Therefore, in one embodiment, accesses to cache 28 are monitored to determine if processing circuitry 40 (and thus processor 14) is prevented from accessing the cache for more than a threshold amount of time. Various examples of this determination are discussed above, using such thresholds as T, M, and L. Based on this determination, a signal, such as a snoop limiting indicator, can be generated which indicates when processing circuitry 40 (and thus processor 14) has been prevented form accessing cache 28 for more than the threshold amount of time. In one embodiment, the snoop limiting indicator is generated in response to determining that processing circuitry 40 (and thus processor 14) has been prevented form accessing cache 28 for a predetermined number of data processing cycles. In one embodiment, the snoop limiting indicator is also generated in response to determining that processing circuitry 40 (and thus processor 14) has been prevented from accessing cache 28 for at least a predetermined number of data processing cycles over a predetermined time period (e.g. interval X). In one embodiment, the predetermined number of data processing cycles can be dynamically altered in response to system activity within data processing system 10. In one embodiment, the predetermined number of data processing cycles for use in a second time period (e.g. interval Y or a next interval X) subsequent to the predetermined time period can be dynamically altered in response to a previous value of the number of data processing cycles that the processing circuitry 40 was prevented from accessing cache 28 during the predetermined time period (e.g. interval X).

Alternate embodiments may use other ways to determine, using p_cac_stalled, whether processor 14 has been overly stalled (i.e. overly prevented from accessing cache 28). In one embodiment, the selected method or methods for using p_cac_stalled to determine whether processor 14 has been overly stalled may be implemented within cache coherency manager 18, such as within threshold control logic 62. The intervals of X and Y can be, for example, implemented with counters, such as counters 64 in threshold control logic 62. However, alternate embodiments may use different cache coherency logic to implement the selected method for determining when snoop requests are to be limited or prevented, and how to do so. Also, in one embodiment, the thresholds discusses above can be stored within cache coherency manager 18, such as within threshold control logic 62, or may be stored elsewhere within processor 14 or system 10. Likewise, in one embodiment, the snoop limiting indicators and/or threshold control logic 62 may be implemented within processor 14, or elsewhere within system 10.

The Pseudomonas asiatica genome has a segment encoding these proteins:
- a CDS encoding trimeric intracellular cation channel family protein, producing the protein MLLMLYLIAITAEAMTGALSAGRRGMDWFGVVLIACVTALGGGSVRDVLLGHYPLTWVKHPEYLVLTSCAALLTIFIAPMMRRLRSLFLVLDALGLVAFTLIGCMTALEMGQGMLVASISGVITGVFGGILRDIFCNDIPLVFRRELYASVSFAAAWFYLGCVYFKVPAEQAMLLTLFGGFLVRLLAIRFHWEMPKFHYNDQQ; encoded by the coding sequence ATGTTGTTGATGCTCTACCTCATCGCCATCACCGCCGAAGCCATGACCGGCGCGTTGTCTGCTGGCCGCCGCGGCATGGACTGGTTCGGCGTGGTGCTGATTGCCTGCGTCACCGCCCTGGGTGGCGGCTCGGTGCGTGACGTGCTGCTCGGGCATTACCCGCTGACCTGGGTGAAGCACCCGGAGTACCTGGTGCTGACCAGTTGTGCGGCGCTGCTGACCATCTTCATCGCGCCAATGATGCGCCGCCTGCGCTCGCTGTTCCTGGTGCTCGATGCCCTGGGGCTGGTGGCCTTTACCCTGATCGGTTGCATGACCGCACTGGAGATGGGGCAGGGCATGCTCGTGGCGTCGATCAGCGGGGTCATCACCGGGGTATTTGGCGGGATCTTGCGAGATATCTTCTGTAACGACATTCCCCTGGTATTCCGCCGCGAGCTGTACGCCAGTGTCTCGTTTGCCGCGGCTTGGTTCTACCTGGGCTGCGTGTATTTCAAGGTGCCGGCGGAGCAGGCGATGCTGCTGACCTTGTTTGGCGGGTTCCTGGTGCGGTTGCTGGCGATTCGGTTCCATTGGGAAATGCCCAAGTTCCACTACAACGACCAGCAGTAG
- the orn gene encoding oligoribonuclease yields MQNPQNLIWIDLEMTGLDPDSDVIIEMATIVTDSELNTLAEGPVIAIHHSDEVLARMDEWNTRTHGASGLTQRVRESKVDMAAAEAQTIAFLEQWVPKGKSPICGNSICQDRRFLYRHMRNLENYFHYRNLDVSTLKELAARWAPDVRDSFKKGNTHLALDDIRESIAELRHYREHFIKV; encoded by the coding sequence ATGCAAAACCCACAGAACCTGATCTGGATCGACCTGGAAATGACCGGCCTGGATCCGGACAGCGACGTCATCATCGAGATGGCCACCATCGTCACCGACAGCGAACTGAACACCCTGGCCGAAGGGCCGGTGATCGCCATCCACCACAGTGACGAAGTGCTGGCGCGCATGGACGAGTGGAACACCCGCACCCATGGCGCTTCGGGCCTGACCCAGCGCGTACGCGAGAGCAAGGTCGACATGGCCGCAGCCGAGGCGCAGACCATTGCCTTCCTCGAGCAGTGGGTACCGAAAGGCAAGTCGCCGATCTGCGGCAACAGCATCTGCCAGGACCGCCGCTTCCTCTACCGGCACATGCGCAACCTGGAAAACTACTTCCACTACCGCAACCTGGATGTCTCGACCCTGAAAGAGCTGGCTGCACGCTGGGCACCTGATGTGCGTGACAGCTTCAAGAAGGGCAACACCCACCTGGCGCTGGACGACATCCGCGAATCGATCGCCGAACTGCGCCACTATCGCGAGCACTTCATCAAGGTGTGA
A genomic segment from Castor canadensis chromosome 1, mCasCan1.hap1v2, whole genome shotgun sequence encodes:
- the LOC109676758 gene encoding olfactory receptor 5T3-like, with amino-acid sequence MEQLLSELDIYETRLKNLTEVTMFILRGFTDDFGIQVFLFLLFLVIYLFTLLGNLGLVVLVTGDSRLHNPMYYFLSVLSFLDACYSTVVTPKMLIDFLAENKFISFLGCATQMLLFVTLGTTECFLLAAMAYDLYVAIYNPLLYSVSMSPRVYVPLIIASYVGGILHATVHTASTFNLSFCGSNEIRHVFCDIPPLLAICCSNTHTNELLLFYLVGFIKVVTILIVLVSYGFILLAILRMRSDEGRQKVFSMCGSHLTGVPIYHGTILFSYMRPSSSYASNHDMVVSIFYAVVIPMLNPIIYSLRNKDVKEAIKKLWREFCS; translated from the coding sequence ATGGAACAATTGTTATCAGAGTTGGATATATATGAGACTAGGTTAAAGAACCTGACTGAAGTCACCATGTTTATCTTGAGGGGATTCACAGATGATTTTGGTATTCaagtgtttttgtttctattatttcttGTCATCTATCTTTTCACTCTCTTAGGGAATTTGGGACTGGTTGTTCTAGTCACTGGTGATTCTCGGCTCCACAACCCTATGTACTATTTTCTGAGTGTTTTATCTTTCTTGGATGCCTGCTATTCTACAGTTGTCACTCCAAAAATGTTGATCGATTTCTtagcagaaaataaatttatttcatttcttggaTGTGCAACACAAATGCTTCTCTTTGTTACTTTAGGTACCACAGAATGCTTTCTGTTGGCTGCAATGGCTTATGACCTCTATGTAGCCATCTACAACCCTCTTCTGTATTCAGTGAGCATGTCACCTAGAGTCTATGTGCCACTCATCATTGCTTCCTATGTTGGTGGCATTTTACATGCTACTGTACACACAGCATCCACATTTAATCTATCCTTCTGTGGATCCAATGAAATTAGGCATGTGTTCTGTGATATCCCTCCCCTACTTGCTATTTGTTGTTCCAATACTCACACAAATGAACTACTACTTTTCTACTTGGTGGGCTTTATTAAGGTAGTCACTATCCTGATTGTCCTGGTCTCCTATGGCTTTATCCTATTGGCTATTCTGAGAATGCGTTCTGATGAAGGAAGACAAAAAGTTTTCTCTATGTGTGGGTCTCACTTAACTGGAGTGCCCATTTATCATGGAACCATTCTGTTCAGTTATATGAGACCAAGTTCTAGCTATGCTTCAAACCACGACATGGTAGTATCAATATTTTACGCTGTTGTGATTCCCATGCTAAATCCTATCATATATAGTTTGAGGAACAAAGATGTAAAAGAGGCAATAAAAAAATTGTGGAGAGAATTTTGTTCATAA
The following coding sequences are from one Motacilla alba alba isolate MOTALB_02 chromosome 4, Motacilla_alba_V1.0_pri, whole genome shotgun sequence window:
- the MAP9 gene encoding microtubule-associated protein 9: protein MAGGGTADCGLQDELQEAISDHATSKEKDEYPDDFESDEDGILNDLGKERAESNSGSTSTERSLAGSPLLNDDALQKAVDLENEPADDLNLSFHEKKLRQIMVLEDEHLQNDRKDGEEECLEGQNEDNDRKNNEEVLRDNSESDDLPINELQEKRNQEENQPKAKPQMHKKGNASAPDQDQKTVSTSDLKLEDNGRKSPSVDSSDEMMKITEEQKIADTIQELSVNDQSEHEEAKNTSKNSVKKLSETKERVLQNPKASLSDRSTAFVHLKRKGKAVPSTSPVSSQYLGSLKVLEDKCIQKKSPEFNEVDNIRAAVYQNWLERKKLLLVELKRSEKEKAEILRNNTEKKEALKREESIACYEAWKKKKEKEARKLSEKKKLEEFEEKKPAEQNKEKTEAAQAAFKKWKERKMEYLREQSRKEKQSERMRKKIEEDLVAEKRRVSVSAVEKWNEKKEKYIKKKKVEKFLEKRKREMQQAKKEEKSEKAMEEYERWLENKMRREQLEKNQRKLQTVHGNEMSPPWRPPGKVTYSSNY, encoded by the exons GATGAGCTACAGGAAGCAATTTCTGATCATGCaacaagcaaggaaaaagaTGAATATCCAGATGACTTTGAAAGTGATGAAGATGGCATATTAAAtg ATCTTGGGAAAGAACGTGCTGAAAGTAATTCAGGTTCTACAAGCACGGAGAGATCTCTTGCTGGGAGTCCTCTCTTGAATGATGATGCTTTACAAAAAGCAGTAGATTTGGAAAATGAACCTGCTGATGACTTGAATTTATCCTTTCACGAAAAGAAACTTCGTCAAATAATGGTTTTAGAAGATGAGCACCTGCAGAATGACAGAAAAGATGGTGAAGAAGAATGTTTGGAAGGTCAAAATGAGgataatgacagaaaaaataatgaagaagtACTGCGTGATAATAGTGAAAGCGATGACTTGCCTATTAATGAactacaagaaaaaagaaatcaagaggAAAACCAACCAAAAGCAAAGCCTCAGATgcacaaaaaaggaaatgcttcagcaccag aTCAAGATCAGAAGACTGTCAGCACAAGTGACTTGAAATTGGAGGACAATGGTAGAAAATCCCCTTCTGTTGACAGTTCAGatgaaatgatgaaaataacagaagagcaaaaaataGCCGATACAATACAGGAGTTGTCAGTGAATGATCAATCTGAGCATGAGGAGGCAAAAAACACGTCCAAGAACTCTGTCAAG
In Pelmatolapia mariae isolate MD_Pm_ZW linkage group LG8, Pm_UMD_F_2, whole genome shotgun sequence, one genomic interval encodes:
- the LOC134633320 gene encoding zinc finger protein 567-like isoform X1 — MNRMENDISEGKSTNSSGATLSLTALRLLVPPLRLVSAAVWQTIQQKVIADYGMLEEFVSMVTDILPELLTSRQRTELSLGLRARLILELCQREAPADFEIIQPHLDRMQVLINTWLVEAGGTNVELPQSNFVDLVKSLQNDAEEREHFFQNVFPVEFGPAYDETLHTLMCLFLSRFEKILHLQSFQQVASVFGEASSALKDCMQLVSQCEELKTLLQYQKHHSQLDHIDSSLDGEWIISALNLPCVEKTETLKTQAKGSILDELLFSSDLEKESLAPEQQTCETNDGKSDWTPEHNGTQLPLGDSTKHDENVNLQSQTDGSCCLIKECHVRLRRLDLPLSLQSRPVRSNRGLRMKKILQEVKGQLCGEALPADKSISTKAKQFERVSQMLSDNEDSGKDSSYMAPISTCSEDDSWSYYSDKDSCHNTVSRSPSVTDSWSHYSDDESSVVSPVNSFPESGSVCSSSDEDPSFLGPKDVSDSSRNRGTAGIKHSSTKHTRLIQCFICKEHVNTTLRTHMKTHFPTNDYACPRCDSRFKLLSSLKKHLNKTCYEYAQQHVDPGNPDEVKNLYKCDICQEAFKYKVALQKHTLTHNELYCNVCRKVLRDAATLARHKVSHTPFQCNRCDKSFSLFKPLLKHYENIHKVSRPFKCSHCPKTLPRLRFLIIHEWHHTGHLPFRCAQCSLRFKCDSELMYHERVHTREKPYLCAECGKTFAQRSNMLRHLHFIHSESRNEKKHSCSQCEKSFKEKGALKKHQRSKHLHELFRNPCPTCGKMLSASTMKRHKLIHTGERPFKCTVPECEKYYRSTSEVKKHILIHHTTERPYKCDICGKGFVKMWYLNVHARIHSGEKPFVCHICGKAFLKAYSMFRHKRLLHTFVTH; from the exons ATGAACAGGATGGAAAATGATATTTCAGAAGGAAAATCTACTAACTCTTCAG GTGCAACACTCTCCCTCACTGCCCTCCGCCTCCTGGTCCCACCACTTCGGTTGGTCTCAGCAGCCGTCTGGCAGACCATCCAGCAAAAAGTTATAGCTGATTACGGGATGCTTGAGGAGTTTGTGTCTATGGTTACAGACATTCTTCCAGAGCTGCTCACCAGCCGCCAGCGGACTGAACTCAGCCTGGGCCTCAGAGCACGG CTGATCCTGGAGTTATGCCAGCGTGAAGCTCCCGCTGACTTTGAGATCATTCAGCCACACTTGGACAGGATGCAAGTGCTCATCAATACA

Therefore, it can now be understood how a signal, such as the p_cac_stalled signal may be used to ensure that the performance of a processor is not overly negatively impacted by snoop requests. The p_cac_stalled signal may, for example, be used to determine when load balancing needs to occur to limit or prevent snoop requests to the processor.

Because the various apparatus implementing the present invention are, for the most part, composed of electronic components and circuits known to those skilled in the art, circuit details have not been explained in any greater extent than that considered necessary as illustrated above, for the understanding and appreciation of the underlying concepts of the present invention and in order not to obfuscate or distract from the teachings of the present invention.

Some of the above embodiments, as applicable, may be implemented using a variety of different information processing systems. For example, although FIG. 1 and the discussion thereof describe an exemplary memory system architecture, this exemplary architecture is presented merely to provide a useful reference in discussing various aspects of the invention. Of course, the description of the architecture has been simplified for purposes of discussion, and it is just one of many different types of appropriate architectures that may be used in accordance with the invention. Those skilled in the art will recognize that the boundaries between logic blocks are merely illustrative and that alternative embodiments may merge logic blocks or circuit elements or impose an alternate decomposition of functionality upon various logic blocks or circuit elements.

Thus, it is to be understood that the architectures depicted herein are merely exemplary, and that in fact many other architectures can be implemented which achieve the same functionality. In an abstract, but still definite sense, any arrangement of components to achieve the same functionality is effectively “associated” such that the desired functionality is achieved. Hence, any two components herein combined to achieve a particular functionality can be seen as “associated with” each other such that the desired functionality is achieved, irrespective of architectures or intermedial components. Likewise, any two components so associated can also be viewed as being “operably connected,” or “operably coupled,” to each other to achieve the desired functionality.